Network architecture
So, what does the Muslim Network actually do? Well, like its BAE Systems’ counterpart, much of its activity is focused on overcoming the lingering patchwork of myths and stereotypes which falsely portray what our life is like. In other words, it is a place where Muslim and non-Muslim employees come together, develop greater knowledge and build relationships.

A good example is generating awareness around some of the obligations which underpin the Muslim faith. For instance, we may take 10 minutes for ablution and prayers and require access to a small private room – this could be up to three times between 12pm and 6pm in the winter. Some men attend Friday midday prayers so they’ll need to take a full lunch break and may need to arrange meetings outside of this time.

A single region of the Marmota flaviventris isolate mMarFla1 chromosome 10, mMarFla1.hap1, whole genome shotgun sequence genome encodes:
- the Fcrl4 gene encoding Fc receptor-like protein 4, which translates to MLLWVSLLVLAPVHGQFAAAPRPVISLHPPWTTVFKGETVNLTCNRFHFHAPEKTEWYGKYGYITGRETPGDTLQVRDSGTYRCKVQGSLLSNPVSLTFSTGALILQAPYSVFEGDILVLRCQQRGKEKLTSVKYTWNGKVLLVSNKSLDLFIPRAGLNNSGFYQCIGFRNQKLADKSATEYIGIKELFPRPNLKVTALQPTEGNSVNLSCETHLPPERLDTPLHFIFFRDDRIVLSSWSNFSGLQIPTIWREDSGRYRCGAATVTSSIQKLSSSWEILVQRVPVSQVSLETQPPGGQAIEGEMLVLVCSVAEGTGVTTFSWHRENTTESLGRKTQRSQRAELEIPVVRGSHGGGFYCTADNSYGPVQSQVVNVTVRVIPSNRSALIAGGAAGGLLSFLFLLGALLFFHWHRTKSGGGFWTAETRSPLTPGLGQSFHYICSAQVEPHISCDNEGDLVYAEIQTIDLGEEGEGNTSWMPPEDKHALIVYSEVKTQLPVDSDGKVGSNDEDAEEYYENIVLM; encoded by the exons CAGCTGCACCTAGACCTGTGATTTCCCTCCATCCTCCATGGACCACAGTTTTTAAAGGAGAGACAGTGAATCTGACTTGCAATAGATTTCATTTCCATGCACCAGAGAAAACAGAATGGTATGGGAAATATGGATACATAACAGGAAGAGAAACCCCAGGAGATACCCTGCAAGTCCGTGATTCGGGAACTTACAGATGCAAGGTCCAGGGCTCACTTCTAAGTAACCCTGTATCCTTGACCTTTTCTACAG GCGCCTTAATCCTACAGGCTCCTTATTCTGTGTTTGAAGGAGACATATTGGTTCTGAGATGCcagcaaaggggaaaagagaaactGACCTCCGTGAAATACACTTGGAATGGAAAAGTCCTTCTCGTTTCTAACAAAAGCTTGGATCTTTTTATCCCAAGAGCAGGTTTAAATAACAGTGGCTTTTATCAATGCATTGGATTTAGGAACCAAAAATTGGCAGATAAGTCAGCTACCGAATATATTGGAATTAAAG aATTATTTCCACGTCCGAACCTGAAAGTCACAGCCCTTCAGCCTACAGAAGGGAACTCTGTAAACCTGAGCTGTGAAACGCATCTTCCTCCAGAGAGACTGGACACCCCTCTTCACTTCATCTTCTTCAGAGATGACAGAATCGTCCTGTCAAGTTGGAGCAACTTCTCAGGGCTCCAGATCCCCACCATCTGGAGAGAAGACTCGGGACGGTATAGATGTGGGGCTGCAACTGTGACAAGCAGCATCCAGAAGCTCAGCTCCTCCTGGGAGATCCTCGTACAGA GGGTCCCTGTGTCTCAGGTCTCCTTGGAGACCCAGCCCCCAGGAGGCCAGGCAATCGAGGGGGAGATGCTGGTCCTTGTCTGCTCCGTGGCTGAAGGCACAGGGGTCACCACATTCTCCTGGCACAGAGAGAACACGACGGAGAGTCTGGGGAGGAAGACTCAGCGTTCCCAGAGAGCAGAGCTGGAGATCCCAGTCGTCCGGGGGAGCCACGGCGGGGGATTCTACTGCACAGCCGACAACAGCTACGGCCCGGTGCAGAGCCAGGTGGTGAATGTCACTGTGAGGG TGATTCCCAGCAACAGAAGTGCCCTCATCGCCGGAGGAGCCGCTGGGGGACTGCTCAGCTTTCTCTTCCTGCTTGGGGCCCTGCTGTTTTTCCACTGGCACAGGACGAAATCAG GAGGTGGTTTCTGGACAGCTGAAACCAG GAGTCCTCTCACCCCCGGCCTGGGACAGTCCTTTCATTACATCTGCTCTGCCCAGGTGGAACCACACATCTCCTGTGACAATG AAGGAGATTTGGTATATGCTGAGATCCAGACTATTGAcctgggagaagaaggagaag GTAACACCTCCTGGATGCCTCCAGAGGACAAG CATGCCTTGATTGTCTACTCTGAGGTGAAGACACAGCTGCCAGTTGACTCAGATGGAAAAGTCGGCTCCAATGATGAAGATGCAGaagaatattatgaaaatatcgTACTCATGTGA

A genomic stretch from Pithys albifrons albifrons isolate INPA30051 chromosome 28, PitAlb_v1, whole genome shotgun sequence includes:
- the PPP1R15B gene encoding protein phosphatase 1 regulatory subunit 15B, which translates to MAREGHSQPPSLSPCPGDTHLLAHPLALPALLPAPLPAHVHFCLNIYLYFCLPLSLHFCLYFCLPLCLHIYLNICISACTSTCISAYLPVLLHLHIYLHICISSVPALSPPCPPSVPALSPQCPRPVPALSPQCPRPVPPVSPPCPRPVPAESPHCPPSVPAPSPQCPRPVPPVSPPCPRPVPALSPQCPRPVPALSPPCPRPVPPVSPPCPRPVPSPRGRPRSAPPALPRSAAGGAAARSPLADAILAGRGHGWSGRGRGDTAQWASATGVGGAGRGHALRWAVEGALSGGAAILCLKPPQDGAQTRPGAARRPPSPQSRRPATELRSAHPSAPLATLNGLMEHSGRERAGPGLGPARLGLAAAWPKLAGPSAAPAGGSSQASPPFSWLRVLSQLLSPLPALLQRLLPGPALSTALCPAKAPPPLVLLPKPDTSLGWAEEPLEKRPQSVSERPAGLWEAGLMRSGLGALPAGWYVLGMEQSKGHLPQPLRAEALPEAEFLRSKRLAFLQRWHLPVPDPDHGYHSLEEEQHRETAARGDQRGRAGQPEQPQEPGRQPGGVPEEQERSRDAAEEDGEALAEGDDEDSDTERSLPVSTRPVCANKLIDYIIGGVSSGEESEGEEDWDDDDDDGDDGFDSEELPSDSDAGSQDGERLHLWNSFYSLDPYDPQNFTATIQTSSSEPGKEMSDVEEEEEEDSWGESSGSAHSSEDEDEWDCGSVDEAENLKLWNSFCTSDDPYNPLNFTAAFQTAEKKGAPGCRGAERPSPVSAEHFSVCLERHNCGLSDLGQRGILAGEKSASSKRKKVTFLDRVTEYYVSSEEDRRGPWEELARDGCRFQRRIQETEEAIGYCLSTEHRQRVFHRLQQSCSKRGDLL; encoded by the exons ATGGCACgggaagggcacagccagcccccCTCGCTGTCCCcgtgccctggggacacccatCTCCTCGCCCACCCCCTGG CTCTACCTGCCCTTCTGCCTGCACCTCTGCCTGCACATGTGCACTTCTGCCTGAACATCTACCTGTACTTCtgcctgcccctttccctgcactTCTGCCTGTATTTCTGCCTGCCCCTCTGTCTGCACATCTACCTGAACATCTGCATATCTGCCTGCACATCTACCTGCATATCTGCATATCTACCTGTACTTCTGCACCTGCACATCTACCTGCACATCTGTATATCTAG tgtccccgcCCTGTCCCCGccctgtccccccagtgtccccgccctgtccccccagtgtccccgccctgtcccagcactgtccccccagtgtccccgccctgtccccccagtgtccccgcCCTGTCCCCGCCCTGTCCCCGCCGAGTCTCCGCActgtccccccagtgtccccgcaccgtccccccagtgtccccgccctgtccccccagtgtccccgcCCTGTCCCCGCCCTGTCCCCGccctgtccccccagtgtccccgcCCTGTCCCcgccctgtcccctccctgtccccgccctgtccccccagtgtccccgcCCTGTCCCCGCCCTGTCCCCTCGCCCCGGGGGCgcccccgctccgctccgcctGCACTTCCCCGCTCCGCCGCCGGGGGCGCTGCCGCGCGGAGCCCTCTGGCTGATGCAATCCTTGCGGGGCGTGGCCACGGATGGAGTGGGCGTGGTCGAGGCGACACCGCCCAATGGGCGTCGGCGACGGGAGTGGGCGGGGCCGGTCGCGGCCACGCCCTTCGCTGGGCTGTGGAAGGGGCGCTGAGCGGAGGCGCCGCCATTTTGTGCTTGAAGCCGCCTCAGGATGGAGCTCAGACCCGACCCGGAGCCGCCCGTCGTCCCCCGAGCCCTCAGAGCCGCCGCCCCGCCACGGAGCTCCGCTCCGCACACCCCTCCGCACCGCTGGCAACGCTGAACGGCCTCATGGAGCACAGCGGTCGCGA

Then there’s Ramadan – a month of fasting, prayer, reflection and community – as well as the celebrations of Eid-ul-Adha / Eid-ul-Fitr, which may require time off. There is also often some uncertainty about which day Eid-ul-Fitr will fall on, because it depends on moon sightings, and this may impact when Muslim colleagues can work and how much notice they can give.

“We’re a fairly informal network but whenever we have taken things forward there have been other benefits of doing so as well,” explains Naveed. “So when we established a prayer room, others also benefited as they can use that space for their own prayer and meditation. Likewise with the food, we have talked to staff in the canteen about the importance of accurate labelling and this really helped Jewish colleagues, as well as people with allergies.”